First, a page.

Acknowledgments Top


These data were presented as a poster at the Joint British Transplant Society and Renal Associated congress (BTSRA), Bournemouth, England, March 2013.

Conflict of Interest

The authors declare that there is no conflict of interests regarding the publication of this article.

 
   References Top

1.
Schnuelle P, Lorenz D, Trede M, Van Der Woude FJ. Impact of renal cadaveric transplantation on survival in end-stage renal failure: Evidence for reduced mortality risk compared with hemodialysis during long-term follow-up. J Am Soc Nephrol 1998;9:2135-41.  Back to cited text no. 1
    
2.
Wolfe RA, Ashby VB, Milford EL, et al. Comparison of mortality in all patients on dialysis, patients on dialysis awaiting transplantation, and recipients of a first cadaveric transplant. N Engl J Med 1999;341:1725-30.  Back to cited text no. 2
    
3.
Akoh JA. Transplant nephrectomy. World J Transplant 2011;1:4-12.  Back to cited text no. 3
    
4.
Garcia Garcia G, Harden P, Chapman J; World Kidney Day Steering Committee. The global role of kidney transplantation. J Nephrol 2012; 25:1-6.  Back to cited text no. 4
    
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Perl J, Bargman JM, Davies SJ, Jassal SV. Clinical outcomes after failed renal transplantation - Does dialysis modality matter? Semin Dial 2008;21:239-44.  Back to cited text no. 5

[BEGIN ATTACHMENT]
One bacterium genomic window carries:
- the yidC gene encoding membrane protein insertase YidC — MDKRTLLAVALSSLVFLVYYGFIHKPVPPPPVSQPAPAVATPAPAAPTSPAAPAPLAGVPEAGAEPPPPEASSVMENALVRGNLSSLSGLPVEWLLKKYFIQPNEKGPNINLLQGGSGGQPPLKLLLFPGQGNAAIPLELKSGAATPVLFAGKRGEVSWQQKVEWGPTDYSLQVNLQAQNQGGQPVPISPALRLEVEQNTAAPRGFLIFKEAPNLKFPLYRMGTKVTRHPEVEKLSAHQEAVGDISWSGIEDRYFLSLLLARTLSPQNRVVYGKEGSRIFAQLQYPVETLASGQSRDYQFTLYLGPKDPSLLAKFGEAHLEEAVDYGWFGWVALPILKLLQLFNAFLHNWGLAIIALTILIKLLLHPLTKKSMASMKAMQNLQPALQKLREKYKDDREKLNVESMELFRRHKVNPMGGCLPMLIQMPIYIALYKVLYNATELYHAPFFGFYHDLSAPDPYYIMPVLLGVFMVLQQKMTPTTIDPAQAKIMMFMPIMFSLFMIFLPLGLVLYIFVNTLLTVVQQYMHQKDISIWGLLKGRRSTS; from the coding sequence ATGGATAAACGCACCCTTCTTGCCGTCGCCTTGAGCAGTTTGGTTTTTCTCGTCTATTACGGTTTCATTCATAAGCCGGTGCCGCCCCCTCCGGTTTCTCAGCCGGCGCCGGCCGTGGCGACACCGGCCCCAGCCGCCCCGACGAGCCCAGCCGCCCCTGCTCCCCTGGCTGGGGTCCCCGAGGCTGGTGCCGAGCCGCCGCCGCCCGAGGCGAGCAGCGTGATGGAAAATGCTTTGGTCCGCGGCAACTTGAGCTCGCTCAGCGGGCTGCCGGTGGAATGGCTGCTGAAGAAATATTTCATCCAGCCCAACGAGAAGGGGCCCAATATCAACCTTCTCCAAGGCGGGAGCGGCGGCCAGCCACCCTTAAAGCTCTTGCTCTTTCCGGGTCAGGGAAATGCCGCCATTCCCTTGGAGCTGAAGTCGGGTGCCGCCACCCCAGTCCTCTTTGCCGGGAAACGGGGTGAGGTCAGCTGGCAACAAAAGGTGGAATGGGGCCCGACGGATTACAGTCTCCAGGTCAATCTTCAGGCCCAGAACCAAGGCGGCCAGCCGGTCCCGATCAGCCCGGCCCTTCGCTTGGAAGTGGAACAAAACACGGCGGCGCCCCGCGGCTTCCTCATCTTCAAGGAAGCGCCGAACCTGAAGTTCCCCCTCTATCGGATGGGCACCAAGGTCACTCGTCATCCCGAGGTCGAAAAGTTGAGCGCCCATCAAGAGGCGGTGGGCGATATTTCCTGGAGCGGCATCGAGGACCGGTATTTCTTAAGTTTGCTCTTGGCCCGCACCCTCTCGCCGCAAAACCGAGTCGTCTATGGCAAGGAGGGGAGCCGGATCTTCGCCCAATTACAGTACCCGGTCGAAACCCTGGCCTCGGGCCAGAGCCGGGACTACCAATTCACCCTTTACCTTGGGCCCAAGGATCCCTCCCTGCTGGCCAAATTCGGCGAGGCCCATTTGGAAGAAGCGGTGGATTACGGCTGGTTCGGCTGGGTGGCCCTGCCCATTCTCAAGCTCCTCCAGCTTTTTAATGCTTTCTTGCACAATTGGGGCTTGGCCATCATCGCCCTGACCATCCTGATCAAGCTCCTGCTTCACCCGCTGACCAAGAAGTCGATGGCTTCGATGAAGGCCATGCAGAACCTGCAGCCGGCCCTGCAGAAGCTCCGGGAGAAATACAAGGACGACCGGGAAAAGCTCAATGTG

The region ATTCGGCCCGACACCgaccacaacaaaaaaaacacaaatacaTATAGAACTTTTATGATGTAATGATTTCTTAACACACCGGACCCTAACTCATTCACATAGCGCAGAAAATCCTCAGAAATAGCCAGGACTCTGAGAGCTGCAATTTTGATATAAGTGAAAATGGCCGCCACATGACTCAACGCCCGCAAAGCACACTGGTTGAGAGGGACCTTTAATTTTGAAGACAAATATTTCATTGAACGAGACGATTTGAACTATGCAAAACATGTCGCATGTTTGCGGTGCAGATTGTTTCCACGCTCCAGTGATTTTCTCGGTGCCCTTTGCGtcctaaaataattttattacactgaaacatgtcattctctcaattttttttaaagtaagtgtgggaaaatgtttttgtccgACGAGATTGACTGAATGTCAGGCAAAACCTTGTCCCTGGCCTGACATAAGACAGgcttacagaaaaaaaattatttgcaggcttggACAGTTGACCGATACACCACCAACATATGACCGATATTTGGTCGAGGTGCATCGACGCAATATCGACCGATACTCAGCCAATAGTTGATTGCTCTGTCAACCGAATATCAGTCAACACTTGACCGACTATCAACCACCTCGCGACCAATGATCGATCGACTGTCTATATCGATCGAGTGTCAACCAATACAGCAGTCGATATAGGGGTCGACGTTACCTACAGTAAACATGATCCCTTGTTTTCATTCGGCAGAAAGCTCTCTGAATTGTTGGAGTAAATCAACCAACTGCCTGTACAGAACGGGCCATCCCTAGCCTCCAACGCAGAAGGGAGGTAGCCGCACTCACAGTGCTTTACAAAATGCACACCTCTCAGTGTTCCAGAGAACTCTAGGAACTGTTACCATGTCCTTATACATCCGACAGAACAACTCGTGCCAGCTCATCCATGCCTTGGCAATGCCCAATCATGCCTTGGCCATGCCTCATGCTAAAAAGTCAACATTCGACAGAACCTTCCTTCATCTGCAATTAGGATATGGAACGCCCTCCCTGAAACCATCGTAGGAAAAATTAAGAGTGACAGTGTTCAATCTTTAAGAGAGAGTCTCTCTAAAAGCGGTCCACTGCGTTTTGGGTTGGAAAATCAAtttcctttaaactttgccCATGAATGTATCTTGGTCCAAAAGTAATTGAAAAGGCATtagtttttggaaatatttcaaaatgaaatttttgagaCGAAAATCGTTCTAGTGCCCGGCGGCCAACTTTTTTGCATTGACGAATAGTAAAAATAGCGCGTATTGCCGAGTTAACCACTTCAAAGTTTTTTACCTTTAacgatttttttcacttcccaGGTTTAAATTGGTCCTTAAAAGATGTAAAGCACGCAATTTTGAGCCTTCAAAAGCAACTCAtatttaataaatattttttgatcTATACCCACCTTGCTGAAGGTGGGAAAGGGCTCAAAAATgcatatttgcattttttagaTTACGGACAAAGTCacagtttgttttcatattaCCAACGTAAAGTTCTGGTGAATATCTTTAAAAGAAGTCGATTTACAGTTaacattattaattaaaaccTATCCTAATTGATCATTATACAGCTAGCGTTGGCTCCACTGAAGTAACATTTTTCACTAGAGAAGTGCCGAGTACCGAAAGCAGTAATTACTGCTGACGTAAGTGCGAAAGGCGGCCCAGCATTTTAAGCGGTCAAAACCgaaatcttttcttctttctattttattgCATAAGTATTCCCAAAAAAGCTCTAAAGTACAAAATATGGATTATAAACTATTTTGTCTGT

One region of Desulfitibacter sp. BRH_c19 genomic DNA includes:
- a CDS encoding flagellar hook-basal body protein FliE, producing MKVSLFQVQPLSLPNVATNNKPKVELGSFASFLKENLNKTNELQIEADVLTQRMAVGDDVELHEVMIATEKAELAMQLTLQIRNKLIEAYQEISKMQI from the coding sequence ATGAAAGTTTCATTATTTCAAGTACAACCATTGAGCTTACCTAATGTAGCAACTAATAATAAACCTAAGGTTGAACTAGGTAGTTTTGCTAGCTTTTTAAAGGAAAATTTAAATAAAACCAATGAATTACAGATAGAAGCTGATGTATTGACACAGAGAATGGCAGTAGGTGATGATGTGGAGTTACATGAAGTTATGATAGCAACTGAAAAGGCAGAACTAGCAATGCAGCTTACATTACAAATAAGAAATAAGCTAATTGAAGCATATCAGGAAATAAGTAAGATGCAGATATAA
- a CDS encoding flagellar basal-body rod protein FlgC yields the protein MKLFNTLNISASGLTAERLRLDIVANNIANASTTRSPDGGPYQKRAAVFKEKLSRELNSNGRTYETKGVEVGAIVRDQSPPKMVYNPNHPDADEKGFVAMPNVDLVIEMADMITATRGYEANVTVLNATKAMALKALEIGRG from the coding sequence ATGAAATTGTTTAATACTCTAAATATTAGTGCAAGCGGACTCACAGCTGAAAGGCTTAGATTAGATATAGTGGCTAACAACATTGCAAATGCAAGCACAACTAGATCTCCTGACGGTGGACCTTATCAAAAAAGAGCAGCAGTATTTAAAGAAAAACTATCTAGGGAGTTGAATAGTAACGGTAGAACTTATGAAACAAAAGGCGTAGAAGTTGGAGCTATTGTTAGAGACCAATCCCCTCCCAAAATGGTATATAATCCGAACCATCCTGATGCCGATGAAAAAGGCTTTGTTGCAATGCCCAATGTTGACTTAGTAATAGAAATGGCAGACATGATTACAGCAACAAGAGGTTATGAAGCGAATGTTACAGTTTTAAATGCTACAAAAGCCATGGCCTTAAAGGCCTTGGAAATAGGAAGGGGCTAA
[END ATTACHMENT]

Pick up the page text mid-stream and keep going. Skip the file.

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Goldfarb-Rumyantzev AS, Hurdle JF, Baird BC, et al. The role of pre-emptive re-transplant in graft and recipient outcome. Nephrol Dial Transplant 2006;21:1355-64.  Back to cited text no. 6
    
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Ahmad N, Ahmed K, Mamode N. Does nephrectomy of failed allograft influence graft survival after re-transplantation? Nephrol Dial Transplant 2009;24:639-42.  Back to cited text no. 7
    
8.
Lucarelli G, Vavallo A, Bettocchi C, et al. Impact of transplant nephrectomy on retransplantation: A single-center retrospective study. World J Urol 2013;31:959-63.  Back to cited text no. 8
    
9.
Johnston O, Rose C, Landsberg D, Gourlay WA, Gill JS. Nephrectomy after transplant failure: Current practice and outcomes. Am J Transplant 2007;7:1961-7.  Back to cited text no. 9
    
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Zerouali F, Levtchenko EN, Feitz WF, Cornelissen EA, Monnens LA. Renal transplant nephrectomy in children: Can an aggressive approach be recommended? Pediatr Transplant 2004;8:561-4.  Back to cited text no. 10